The company was forced to pay $100,000 for the software, as well as purchase legitimate copies of the software licenses from Adobe, Autodesk and Microsoft. The company was not named.
In 2015 a study conducted by global research firm IDC found that the higher the unlicensed software rate in a country, the more malware generally encountered on PCs in that country. The implication for governments, enterprises and end users is clear: eliminating unlicensed software on their networks could help reduce the risk of cybersecurity incidents.
“With the influx of personal devices into the workplace, security risks and business vulnerabilities in terms of securing critical systems are continuing to increase.” said Roland Chan, Senior Director, Compliance Programs – Asia-Pacific.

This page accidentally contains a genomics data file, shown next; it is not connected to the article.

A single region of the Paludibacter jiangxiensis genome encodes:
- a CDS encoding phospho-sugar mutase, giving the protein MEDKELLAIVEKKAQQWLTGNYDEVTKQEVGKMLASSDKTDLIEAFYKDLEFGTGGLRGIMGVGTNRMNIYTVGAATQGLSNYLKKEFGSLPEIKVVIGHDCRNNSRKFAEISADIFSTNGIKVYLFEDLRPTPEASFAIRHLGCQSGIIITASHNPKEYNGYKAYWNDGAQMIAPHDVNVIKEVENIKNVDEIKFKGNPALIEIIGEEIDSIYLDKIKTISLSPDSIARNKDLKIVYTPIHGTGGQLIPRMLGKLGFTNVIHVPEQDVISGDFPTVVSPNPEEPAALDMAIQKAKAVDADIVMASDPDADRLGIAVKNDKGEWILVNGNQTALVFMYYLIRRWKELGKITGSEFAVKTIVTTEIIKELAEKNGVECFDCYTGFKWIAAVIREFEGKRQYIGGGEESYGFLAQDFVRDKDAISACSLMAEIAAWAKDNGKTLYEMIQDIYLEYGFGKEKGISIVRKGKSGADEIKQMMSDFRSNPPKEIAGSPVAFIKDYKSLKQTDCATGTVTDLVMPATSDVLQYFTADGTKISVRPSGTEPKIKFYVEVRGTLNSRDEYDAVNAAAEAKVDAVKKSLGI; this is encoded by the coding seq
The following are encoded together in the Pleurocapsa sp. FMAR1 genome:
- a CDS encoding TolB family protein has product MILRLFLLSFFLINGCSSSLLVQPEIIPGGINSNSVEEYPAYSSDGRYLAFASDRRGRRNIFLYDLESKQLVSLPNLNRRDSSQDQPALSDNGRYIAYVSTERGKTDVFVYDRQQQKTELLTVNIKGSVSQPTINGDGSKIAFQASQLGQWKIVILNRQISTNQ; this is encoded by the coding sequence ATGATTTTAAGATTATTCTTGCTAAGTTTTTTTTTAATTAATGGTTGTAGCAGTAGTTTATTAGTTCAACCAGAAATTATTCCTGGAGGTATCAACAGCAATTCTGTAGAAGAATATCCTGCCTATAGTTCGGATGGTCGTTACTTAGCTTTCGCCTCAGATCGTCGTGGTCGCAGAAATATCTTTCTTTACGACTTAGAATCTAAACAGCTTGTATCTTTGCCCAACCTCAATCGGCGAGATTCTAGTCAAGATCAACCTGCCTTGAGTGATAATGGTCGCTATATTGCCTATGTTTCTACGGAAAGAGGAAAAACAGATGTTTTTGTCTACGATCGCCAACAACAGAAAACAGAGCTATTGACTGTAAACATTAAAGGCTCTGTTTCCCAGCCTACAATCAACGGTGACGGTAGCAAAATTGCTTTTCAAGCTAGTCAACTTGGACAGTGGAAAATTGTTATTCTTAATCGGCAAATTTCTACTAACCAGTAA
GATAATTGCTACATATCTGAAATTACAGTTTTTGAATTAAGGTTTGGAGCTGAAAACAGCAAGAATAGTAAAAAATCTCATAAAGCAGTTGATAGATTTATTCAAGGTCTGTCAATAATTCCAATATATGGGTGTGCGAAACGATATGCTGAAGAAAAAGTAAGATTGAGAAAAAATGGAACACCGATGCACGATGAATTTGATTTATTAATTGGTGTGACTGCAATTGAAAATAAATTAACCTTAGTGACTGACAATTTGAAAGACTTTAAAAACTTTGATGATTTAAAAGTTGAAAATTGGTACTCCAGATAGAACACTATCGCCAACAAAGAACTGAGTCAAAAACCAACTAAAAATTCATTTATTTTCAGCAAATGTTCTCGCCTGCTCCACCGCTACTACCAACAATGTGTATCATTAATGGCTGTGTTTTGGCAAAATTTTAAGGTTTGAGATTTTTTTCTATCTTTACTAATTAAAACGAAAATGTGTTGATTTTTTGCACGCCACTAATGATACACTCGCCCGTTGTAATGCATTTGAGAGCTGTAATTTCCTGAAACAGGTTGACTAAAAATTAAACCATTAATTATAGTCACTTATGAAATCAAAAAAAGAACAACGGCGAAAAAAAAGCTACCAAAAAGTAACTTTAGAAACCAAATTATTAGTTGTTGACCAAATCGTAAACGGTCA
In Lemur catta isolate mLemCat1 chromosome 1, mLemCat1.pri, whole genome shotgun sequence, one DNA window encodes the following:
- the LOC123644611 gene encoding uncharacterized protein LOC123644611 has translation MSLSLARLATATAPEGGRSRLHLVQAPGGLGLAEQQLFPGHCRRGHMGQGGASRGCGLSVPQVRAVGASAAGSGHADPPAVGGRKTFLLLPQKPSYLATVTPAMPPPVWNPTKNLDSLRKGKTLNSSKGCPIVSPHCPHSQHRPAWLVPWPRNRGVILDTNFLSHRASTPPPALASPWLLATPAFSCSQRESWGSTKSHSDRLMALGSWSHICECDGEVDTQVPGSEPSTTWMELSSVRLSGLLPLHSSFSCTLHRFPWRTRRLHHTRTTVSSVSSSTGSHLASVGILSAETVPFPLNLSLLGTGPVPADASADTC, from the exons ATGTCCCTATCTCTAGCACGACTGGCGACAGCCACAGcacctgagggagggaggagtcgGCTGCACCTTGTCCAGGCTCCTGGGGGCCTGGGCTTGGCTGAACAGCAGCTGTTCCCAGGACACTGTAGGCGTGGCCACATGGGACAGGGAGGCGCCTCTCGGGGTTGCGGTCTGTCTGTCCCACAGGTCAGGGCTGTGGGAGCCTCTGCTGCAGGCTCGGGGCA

Last month, BSA quadrupled the maximum incentive for people to report the use of unlicensed software by Australian businesses from $5,000 to $20,000.
Western Australia was hit with a third of the 15 piracy cases settled by BSA in 2015. According to BSA, the majority of offenders were manufacturing companies.
“With cybercrime rising in Australia, it’s now more crucial than ever for organisations to introduce a formal policy on licensed software use to create the best possible security to protect them from infringement and cyber-theft.” said Roland Chan.
Contact Qbit today on (08) 6364 0600 to find out how we can assist you with conducting audits of software licenses, along with implementing an effective Software Asset Management (SAM) practice.
This article originally appeared at CRN.